Scott Bohne Celebrates 30 Years

Jan 14, 2020

What brought you to Alaska?

When I graduated from college, (with my degree in Architecture), the construction industry was in a deep recession. In my hometown in Minnesota there were no jobs locally, and the big firms just laid off more than 100 experienced people. After researching, I discovered Alaska’s construction industry was quite busy, so I decided to give it a try for a year and sent out some resumes. Upon receipt of an offer, I packed my car and headed north to the “Last Frontier.” While there, I met my wife and we bought a small house and put down roots.


What was your first experience with RIM?

Larry Cash hired me as an intern while he was working at another firm, prior to starting Larry S. Cash Architects, now RIM Architects. Once Larry left that company to establish his own architectural firm, I knew I wanted to work there. I updated my resume, printed two copies, and handed Larry one. I was hired. As a newly registered professional architect, my first project was a Boiler Room Addition to Providence Hospital.


What is your favorite project and why?

That’s like asking: “Which is your favorite child?” How about a few projects?

• Northrim Bank, Southside: This was one of my first designs of a free-standing building with a client seeking a signature building to reflect their place in the banking community. I had total design control of all aspects of the building and think it was one of my best designs.

• UAA/APU Consortium Library: My role was limited to answering questions and writing the specifications. I led the Construction Contract Administration phase and resolved many issues. Knowing this was an iconic design for both the firm and the client, I worked hard to maintain a high level of construction quality and aesthetics. I worked with the Contractor to identify potential coordination issues in advance and came up with creative solutions to complicated problems.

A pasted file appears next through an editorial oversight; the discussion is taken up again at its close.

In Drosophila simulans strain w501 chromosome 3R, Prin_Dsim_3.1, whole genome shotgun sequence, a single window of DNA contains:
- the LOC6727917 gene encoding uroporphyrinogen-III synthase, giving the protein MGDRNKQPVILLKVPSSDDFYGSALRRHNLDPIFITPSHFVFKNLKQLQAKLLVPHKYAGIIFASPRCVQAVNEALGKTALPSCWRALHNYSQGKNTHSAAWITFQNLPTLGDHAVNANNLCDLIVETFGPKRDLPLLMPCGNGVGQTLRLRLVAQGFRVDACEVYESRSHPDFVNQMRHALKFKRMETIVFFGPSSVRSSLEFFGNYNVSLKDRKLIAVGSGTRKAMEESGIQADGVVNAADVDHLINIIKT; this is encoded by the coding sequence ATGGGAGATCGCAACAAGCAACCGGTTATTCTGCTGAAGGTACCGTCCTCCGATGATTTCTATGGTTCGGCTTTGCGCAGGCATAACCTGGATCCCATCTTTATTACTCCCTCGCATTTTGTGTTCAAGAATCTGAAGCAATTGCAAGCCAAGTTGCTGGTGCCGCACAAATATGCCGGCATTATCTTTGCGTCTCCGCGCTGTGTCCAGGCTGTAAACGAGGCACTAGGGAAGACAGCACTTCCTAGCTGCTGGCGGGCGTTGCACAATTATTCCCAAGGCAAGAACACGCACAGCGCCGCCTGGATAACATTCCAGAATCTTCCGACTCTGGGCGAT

• Department of Corrections projects: One of my mantras is to learn something new every day. These projects required me to learn detention door hardware and to think about security and safety in a different way. This tested my knowledge and required learning new skills. This work was also instrumental in leading to my fascination with roof replacements.


Why did you decide to specialize in roofs?

Roofing kind of found me. I’ve always been a technical detailer versus the creative designer. One of my earliest projects with RIM was to replace a roof for the Department of Corrections (DOC) where they decided to install the roof themselves, using inmate labor. Our design drawings were more like shop drawings showing every lap and layer of built-up roofing. I worked with a roofing consultant and roofing manufacturers to learn all I could to develop these documents. We also worked with a former roofer as a field quality control inspector to assist DOC in the installation of the roof. I learned a ton and started expanding this knowledge base. Afterwards, we won a roofing term agreement with the State of Alaska DOT&PF and I learned even more in terms of design and installation. Roofing Contractors have taught me more than any book I have ever read on roofing. By the way, that roof I designed, using inmate construction labor lasted nearly 30 years and I am now designing a roofing replacement for that same building.


What achievement are you most proud of while working at RIM?

I have become a talented problem solver, capable of taking a challenging problem and breaking it down to manageable tasks that can be resolved. I bring valuable experience to review a set of documents and coordinate all disciplines to tighten up the documents, including constructability reviews. I have become a respected member in the architectural/ engineering/ construction community and am specifically known for my roof replacement design abilities. I have developed a studio that specializes in roof and siding design and repairs to continue this legacy. When people asked Larry what made him successful, he replied “I hired good people and I listened to them.” I like to think I was part of that.


What is your favorite thing about RIM?

My favorite thing is the people. I love working with these talented and creative people, and I appreciate the fun and humor they bring to the workplace.